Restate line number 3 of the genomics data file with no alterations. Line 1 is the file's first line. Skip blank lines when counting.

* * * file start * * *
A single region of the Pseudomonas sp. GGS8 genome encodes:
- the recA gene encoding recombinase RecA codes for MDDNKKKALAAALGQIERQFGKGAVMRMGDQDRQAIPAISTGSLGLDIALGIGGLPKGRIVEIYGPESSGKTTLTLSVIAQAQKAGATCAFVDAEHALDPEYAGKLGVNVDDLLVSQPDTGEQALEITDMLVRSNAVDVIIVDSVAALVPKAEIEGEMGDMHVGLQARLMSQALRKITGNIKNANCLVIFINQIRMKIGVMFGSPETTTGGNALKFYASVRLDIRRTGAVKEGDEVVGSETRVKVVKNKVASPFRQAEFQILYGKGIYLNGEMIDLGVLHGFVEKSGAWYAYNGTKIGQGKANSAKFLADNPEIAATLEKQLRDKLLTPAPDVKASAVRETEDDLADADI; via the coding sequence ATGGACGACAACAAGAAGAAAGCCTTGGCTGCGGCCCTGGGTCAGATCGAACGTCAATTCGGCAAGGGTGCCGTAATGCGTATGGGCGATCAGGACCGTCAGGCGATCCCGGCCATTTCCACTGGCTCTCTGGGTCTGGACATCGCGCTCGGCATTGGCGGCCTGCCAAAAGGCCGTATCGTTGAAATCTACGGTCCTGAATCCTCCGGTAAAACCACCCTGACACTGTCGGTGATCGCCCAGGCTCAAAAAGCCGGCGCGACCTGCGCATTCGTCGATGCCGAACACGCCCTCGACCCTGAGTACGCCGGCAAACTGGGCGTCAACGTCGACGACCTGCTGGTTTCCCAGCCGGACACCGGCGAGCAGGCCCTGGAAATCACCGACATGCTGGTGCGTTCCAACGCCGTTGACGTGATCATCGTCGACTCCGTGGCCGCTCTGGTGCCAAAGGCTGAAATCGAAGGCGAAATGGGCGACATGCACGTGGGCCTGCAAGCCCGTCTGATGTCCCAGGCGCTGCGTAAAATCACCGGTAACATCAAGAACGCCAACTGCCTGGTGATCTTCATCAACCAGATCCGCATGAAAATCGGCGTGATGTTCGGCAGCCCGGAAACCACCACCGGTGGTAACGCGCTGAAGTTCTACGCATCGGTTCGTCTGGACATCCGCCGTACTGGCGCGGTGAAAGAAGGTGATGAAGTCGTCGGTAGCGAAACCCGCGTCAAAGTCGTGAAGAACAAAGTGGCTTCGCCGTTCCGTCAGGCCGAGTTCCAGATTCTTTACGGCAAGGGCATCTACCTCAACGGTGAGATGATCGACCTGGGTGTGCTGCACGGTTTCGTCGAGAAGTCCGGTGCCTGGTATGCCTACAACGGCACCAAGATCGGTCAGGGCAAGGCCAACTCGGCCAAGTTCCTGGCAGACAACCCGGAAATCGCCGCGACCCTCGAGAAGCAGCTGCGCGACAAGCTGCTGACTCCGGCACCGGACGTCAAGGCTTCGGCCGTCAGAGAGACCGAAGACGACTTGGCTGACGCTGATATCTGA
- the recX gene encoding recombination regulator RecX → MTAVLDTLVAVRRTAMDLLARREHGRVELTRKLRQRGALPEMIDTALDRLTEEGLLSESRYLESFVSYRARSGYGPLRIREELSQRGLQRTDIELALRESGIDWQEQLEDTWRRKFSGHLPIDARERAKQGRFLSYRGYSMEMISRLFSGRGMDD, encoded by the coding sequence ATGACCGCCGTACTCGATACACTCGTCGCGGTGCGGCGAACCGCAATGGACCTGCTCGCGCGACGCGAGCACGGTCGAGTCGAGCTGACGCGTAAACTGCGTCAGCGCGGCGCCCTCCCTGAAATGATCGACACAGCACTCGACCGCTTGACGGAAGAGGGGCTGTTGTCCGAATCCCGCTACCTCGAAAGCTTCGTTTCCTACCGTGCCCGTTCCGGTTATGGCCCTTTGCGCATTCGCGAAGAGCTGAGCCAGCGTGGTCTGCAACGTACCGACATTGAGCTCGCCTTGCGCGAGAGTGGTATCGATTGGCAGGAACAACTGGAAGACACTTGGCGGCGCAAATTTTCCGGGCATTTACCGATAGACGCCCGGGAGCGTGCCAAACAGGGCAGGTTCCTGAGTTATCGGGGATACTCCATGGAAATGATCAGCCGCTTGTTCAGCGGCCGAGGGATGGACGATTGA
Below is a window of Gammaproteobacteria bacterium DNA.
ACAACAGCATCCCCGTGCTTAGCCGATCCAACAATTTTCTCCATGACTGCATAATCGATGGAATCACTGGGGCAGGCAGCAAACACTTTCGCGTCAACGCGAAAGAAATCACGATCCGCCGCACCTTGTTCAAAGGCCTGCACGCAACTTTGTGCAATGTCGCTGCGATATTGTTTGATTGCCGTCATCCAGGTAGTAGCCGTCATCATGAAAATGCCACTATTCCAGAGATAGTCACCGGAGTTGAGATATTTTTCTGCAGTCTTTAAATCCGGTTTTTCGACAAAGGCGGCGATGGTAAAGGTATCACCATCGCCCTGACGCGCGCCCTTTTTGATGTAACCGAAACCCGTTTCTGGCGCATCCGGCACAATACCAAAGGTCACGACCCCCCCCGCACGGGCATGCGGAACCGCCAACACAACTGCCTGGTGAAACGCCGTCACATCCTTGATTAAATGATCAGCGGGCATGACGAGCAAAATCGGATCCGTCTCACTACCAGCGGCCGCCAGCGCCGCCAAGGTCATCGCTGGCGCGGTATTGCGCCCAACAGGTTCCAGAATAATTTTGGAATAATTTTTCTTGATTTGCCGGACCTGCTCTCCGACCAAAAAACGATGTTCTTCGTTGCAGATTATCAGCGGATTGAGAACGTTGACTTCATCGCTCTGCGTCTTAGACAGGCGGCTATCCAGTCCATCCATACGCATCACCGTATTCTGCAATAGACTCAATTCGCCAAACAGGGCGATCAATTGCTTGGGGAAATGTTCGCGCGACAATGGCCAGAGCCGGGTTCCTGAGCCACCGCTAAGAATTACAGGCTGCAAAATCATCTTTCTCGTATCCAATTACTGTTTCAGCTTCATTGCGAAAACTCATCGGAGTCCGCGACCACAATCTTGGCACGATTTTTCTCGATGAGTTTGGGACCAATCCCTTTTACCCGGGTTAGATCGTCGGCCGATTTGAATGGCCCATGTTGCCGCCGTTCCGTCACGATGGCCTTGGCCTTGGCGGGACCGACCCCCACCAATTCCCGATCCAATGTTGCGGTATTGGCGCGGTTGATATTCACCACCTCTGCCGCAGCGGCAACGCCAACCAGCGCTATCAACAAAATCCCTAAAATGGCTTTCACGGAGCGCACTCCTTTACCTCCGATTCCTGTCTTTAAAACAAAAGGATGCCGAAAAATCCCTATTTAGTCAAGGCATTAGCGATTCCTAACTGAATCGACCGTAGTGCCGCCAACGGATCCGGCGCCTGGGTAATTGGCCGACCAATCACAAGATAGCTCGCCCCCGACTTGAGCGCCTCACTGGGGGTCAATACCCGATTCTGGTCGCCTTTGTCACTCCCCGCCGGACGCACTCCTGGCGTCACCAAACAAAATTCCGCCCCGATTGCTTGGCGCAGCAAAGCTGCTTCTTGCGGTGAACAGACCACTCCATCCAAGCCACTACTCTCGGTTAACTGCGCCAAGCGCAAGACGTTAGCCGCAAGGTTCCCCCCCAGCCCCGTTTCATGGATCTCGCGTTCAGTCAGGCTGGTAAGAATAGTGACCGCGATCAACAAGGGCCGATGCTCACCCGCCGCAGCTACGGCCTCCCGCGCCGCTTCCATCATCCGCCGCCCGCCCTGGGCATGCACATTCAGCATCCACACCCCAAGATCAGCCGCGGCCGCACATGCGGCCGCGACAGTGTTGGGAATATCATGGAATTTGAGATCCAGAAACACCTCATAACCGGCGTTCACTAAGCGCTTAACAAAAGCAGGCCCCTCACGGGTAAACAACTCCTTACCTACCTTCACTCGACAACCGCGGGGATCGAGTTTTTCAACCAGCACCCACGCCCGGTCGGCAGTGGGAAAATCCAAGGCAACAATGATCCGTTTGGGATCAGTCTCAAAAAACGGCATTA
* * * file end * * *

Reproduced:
- the recX gene encoding recombination regulator RecX → MTAVLDTLVAVRRTAMDLLARREHGRVELTRKLRQRGALPEMIDTALDRLTEEGLLSESRYLESFVSYRARSGYGPLRIREELSQRGLQRTDIELALRESGIDWQEQLEDTWRRKFSGHLPIDARERAKQGRFLSYRGYSMEMISRLFSGRGMDD, encoded by the coding sequence ATGACCGCCGTACTCGATACACTCGTCGCGGTGCGGCGAACCGCAATGGACCTGCTCGCGCGACGCGAGCACGGTCGAGTCGAGCTGACGCGTAAACTGCGTCAGCGCGGCGCCCTCCCTGAAATGATCGACACAGCACTCGACCGCTTGACGGAAGAGGGGCTGTTGTCCGAATCCCGCTACCTCGAAAGCTTCGTTTCCTACCGTGCCCGTTCCGGTTATGGCCCTTTGCGCATTCGCGAAGAGCTGAGCCAGCGTGGTCTGCAACGTACCGACATTGAGCTCGCCTTGCGCGAGAGTGGTATCGATTGGCAGGAACAACTGGAAGACACTTGGCGGCGCAAATTTTCCGGGCATTTACCGATAGACGCCCGGGAGCGTGCCAAACAGGGCAGGTTCCTGAGTTATCGGGGATACTCCATGGAAATGATCAGCCGCTTGTTCAGCGGCCGAGGGATGGACGATTGA